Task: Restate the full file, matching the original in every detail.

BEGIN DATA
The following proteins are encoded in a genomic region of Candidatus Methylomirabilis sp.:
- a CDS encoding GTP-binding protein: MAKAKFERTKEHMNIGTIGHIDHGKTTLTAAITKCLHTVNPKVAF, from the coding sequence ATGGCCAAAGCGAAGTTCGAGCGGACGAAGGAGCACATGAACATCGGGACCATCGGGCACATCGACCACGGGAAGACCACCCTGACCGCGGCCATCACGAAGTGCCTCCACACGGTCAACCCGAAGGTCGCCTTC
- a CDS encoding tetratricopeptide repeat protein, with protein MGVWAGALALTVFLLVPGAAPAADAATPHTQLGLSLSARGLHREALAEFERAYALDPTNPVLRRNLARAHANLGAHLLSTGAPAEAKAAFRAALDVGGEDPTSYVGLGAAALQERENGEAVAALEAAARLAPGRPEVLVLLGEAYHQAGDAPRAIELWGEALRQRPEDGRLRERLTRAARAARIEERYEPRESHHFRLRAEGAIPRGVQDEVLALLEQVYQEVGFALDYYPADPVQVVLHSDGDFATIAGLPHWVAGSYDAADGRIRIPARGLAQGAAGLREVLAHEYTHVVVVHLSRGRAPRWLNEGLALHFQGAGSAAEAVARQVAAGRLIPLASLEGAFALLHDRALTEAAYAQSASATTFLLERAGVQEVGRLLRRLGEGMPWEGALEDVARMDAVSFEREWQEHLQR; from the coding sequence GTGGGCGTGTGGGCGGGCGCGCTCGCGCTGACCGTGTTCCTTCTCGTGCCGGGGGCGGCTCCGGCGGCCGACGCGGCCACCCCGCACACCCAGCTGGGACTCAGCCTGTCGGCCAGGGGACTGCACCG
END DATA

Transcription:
The following proteins are encoded in a genomic region of Candidatus Methylomirabilis sp.:
- a CDS encoding GTP-binding protein: MAKAKFERTKEHMNIGTIGHIDHGKTTLTAAITKCLHTVNPKVAF, from the coding sequence ATGGCCAAAGCGAAGTTCGAGCGGACGAAGGAGCACATGAACATCGGGACCATCGGGCACATCGACCACGGGAAGACCACCCTGACCGCGGCCATCACGAAGTGCCTCCACACGGTCAACCCGAAGGTCGCCTTC
- a CDS encoding tetratricopeptide repeat protein, with protein MGVWAGALALTVFLLVPGAAPAADAATPHTQLGLSLSARGLHREALAEFERAYALDPTNPVLRRNLARAHANLGAHLLSTGAPAEAKAAFRAALDVGGEDPTSYVGLGAAALQERENGEAVAALEAAARLAPGRPEVLVLLGEAYHQAGDAPRAIELWGEALRQRPEDGRLRERLTRAARAARIEERYEPRESHHFRLRAEGAIPRGVQDEVLALLEQVYQEVGFALDYYPADPVQVVLHSDGDFATIAGLPHWVAGSYDAADGRIRIPARGLAQGAAGLREVLAHEYTHVVVVHLSRGRAPRWLNEGLALHFQGAGSAAEAVARQVAAGRLIPLASLEGAFALLHDRALTEAAYAQSASATTFLLERAGVQEVGRLLRRLGEGMPWEGALEDVARMDAVSFEREWQEHLQR; from the coding sequence GTGGGCGTGTGGGCGGGCGCGCTCGCGCTGACCGTGTTCCTTCTCGTGCCGGGGGCGGCTCCGGCGGCCGACGCGGCCACCCCGCACACCCAGCTGGGACTCAGCCTGTCGGCCAGGGGACTGCACCG